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By Nina Glinski
By Nina Glinski
WASHINGTON – Confidence among U.S. consumers soared in July to the highest level in almost seven years as Americans grew more upbeat about the labor market and the outlook for the economy.
The Conference Board’s index rose to 90.9, the highest since October 2007, from a revised 86.4 in June, according to the New York-based private research group said Tuesday. The gauge exceeded the most optimistic forecast in a Bloomberg survey in which the median called for an 85.4 reading.
More employment opportunities, fewer firings and resilient equity markets are buoying spirits against a backdrop of geopolitical tension in Ukraine and the Middle East. Faster wage growth would help to further spur sentiment and provide the wherewithal for bigger gains in consumer spending.
“Employment conditions improved, gas prices are lower, equity markets remain robust, and that’s pretty much it,” said Neil Dutta, head of U.S. economics at Renaissance Macro Research LLC in New York. “The fact that confidence is rising at a fairly steady rate implies that employment growth is going to continue at a fairly healthy rate.”
Estimates of the 75 economists in the Bloomberg survey ranged from 82.8 to 88.5 after a previously reported 85.2 reading in June.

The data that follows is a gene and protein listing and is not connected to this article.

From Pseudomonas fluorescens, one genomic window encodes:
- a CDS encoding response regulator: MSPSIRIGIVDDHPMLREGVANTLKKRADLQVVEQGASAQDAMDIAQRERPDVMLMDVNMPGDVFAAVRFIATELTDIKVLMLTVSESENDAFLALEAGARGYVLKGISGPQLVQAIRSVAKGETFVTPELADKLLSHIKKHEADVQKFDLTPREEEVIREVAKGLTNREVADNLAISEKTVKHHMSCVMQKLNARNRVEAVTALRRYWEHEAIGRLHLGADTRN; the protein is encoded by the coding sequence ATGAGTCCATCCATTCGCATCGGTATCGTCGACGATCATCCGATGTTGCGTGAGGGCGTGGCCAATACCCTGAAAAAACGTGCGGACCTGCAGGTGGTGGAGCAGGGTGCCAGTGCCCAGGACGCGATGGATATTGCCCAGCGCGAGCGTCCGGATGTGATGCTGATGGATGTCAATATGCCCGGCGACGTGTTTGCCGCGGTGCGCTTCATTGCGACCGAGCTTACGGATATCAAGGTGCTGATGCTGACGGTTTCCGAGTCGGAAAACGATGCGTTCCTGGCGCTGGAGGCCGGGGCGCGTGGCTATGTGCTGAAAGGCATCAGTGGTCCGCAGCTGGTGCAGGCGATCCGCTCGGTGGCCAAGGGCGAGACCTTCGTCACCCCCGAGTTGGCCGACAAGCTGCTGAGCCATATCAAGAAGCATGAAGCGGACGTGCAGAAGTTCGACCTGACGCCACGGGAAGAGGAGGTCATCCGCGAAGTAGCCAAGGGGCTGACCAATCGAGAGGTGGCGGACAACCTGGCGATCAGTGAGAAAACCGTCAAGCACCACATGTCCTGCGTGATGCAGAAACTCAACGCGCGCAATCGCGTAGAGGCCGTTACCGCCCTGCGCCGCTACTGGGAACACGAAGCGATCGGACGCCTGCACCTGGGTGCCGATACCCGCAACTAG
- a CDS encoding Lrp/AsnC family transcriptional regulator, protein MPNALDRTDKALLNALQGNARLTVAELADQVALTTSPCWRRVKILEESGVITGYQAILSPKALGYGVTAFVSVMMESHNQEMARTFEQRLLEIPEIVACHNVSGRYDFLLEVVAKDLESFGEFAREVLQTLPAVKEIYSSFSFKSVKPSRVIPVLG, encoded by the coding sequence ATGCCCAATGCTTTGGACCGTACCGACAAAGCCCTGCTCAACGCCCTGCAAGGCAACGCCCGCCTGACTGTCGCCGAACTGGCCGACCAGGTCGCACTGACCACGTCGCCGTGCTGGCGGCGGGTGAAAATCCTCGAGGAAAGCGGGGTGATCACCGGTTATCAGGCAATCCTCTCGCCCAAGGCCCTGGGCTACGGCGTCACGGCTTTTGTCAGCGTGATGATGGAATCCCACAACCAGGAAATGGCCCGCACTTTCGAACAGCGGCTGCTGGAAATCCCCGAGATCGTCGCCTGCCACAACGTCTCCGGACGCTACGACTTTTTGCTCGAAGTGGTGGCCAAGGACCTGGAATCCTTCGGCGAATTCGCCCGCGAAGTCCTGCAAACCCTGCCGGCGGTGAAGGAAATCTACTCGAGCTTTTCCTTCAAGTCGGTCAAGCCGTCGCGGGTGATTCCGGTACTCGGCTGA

Stocks rose, with the Standard & Poor’s 500 Index advancing 0.1 percent to 1,981.64 at 11 a.m. in New York.
Another report released Tuesday showed home prices rose in the 12 months ended in May at the slowest pace in more than a year as a lull in the housing market limited appreciation. The S&P/Case-Shiller index of property prices in 20 U.S. cities increased 9.3 percent from May 2013 after a 10.8 percent gain in the year ended in April. Compared with the prior month, home prices fell for the first time in two years.
The Conference Board’s gauge of present conditions rose to 88.3, the strongest reading since March 2008, from 86.3 in June. The barometer of consumer expectations for the next six months increased to 92.7, the highest since February 2011, from 86.4 a month earlier.